Jessica Tabinor Candidate Hub
Morson held a roundtable debate with HS2 and key representatives from the supply chain to discuss how we future-proof the rail industry in line with HS2’s skills, employment and education targets.
The Apprentice Levy was one of the key topics discussed:
There’s a clear commitment amongst the supply chain to develop new talent through the use of apprenticeships both at a lower and higher advanced level. In an industry where apprenticeships are already popular, the Levy is providing new opportunities to attract fresh talent and improve diversity.
The Apprenticeship Levy gives employers a great incentive to invest in new staff and skills but it is crucial that the training is tailored to individual business or project needs. Supply chain partners must assess the short-term and long-term skill needs within their existing workforce and identify the gaps. Building a strong partnership with a bespoke training provider will also ensure training is delivered to your exact skills needs, company values and culture.
Many of the organisations in attendance were either underusing their available Apprenticeship Levy funds or felt confused on how to best implement a bespoke skills development programme. Greater awareness is still needed on how Levy funds can be better spent and the effective use of transferring this to the supply chain to address specific skills shortages.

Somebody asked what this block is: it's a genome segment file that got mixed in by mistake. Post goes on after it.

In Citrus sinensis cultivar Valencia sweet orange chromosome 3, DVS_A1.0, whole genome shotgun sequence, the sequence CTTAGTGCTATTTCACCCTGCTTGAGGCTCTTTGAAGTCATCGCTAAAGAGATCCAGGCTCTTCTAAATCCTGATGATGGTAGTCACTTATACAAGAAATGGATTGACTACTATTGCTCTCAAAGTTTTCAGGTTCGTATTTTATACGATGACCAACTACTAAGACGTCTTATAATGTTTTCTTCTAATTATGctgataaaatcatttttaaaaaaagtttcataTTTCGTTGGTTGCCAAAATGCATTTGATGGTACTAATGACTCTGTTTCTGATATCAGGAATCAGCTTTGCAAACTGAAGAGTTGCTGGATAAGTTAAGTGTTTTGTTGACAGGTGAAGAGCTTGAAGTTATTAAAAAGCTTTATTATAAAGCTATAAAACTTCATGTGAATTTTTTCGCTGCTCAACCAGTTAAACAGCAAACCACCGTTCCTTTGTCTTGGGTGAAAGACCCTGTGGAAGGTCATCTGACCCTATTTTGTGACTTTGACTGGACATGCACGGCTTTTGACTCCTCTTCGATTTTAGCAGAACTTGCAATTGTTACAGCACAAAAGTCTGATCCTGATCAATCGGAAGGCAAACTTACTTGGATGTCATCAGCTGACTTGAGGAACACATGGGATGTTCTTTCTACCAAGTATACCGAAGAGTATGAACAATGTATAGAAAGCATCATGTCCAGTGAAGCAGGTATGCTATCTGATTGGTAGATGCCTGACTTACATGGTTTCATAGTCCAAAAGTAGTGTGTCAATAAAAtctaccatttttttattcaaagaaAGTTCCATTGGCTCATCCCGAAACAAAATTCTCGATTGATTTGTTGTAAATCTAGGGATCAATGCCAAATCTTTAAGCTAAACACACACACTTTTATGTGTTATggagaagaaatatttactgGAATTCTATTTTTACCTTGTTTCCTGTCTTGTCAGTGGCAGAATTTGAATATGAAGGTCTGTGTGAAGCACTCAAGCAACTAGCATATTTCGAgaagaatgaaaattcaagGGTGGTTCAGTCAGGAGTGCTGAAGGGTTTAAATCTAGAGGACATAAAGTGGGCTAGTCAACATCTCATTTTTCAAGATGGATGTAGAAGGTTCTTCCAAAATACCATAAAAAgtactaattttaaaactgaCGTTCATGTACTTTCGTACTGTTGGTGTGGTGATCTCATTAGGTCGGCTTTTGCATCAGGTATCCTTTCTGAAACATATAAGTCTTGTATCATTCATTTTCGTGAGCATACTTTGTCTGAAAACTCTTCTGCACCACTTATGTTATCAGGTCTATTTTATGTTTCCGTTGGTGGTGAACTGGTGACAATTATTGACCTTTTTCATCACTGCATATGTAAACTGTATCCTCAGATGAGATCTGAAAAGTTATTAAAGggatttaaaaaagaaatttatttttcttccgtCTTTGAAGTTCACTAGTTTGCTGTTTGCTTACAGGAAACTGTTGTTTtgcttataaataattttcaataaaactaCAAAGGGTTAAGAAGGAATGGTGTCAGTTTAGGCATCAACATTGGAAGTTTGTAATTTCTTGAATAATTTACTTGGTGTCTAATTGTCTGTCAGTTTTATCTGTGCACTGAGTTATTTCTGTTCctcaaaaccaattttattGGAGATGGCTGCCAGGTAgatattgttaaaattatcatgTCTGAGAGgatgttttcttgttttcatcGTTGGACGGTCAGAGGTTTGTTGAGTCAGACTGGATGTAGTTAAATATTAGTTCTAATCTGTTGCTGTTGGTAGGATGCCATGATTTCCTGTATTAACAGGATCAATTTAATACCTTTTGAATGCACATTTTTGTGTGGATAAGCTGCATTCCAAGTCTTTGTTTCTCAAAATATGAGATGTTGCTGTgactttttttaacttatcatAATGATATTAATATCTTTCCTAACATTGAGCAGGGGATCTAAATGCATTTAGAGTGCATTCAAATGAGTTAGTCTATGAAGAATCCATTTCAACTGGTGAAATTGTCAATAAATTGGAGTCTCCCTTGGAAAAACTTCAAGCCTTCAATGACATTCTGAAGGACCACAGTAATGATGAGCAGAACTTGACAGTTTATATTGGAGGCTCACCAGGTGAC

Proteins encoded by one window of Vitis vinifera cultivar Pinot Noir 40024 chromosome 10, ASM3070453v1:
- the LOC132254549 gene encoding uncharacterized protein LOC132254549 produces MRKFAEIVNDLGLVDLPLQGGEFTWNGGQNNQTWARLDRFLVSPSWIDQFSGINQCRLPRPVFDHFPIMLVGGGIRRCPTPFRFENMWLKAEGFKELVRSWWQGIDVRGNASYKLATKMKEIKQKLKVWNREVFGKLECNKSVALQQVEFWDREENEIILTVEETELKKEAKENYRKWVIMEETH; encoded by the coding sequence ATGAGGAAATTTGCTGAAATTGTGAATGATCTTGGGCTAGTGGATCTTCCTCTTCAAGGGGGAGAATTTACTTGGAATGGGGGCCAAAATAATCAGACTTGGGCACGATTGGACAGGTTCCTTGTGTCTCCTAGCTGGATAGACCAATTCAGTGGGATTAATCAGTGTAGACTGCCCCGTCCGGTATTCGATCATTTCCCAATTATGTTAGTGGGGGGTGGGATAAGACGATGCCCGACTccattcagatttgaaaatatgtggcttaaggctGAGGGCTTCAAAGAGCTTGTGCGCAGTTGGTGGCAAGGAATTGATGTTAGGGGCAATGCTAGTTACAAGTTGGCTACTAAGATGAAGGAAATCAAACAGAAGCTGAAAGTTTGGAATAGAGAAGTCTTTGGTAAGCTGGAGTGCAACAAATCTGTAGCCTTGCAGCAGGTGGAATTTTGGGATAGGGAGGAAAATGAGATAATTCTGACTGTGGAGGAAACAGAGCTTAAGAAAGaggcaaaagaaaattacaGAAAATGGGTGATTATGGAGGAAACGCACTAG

Critical to engaging your internal audience is highlighting how the levy can be used strategically, to develop your business through the training and development of new skills. Barriers faced with signing off on how best to use the apprenticeship levy for an organisation can be the potential costs associated with the apprentice – not just from a funding perspective, but also from the time and investment of managers within your organisation.
To combat this issue, it is important to demonstrate how an apprentice can add value to the business. Whilst the initial training and upskilling of an apprentice costs time and money, there is always a point where these costs will ‘break even’ and then surpass training expectations, generating a greater return on investment.
Identifying this break-even point and the life cost of an apprentice is a service offered by MVT, to assist in securing funding and levy allocation to new trainees. MVT can also design a tailored plan which looks at both the short-term requirements and the long-term strategic business plan of your organisation, to identify how you can get the most out of your levy pot.